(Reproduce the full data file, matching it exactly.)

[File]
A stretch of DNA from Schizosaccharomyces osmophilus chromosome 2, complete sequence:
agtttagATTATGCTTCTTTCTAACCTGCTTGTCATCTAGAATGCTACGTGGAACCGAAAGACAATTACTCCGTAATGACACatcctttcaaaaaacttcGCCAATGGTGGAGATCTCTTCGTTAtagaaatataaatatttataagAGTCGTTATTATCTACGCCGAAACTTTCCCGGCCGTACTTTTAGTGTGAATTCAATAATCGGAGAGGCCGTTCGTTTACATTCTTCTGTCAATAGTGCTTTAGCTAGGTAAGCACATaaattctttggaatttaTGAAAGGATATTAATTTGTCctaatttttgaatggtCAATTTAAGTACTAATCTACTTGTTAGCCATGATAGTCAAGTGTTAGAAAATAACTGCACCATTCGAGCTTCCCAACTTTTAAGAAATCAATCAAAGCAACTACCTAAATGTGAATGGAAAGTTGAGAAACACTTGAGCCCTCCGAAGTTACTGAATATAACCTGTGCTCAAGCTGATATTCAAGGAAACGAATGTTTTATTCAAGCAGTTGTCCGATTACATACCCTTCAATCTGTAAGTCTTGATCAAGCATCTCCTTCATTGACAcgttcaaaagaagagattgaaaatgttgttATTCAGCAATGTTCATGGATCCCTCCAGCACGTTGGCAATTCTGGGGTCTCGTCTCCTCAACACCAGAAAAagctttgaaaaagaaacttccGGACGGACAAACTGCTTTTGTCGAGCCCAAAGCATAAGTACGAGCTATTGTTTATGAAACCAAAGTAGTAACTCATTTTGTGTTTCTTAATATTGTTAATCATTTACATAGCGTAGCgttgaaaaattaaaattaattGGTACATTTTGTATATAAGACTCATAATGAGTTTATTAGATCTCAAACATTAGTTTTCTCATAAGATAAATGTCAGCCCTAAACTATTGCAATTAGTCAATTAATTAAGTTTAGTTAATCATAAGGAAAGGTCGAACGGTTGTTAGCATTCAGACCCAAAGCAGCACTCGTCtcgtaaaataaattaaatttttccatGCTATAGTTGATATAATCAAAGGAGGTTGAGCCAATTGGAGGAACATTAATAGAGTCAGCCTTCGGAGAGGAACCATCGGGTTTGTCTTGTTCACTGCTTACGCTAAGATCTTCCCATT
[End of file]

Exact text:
A stretch of DNA from Schizosaccharomyces osmophilus chromosome 2, complete sequence:
agtttagATTATGCTTCTTTCTAACCTGCTTGTCATCTAGAATGCTACGTGGAACCGAAAGACAATTACTCCGTAATGACACatcctttcaaaaaacttcGCCAATGGTGGAGATCTCTTCGTTAtagaaatataaatatttataagAGTCGTTATTATCTACGCCGAAACTTTCCCGGCCGTACTTTTAGTGTGAATTCAATAATCGGAGAGGCCGTTCGTTTACATTCTTCTGTCAATAGTGCTTTAGCTAGGTAAGCACATaaattctttggaatttaTGAAAGGATATTAATTTGTCctaatttttgaatggtCAATTTAAGTACTAATCTACTTGTTAGCCATGATAGTCAAGTGTTAGAAAATAACTGCACCATTCGAGCTTCCCAACTTTTAAGAAATCAATCAAAGCAACTACCTAAATGTGAATGGAAAGTTGAGAAACACTTGAGCCCTCCGAAGTTACTGAATATAACCTGTGCTCAAGCTGATATTCAAGGAAACGAATGTTTTATTCAAGCAGTTGTCCGATTACATACCCTTCAATCTGTAAGTCTTGATCAAGCATCTCCTTCATTGACAcgttcaaaagaagagattgaaaatgttgttATTCAGCAATGTTCATGGATCCCTCCAGCACGTTGGCAATTCTGGGGTCTCGTCTCCTCAACACCAGAAAAagctttgaaaaagaaacttccGGACGGACAAACTGCTTTTGTCGAGCCCAAAGCATAAGTACGAGCTATTGTTTATGAAACCAAAGTAGTAACTCATTTTGTGTTTCTTAATATTGTTAATCATTTACATAGCGTAGCgttgaaaaattaaaattaattGGTACATTTTGTATATAAGACTCATAATGAGTTTATTAGATCTCAAACATTAGTTTTCTCATAAGATAAATGTCAGCCCTAAACTATTGCAATTAGTCAATTAATTAAGTTTAGTTAATCATAAGGAAAGGTCGAACGGTTGTTAGCATTCAGACCCAAAGCAGCACTCGTCtcgtaaaataaattaaatttttccatGCTATAGTTGATATAATCAAAGGAGGTTGAGCCAATTGGAGGAACATTAATAGAGTCAGCCTTCGGAGAGGAACCATCGGGTTTGTCTTGTTCACTGCTTACGCTAAGATCTTCCCATT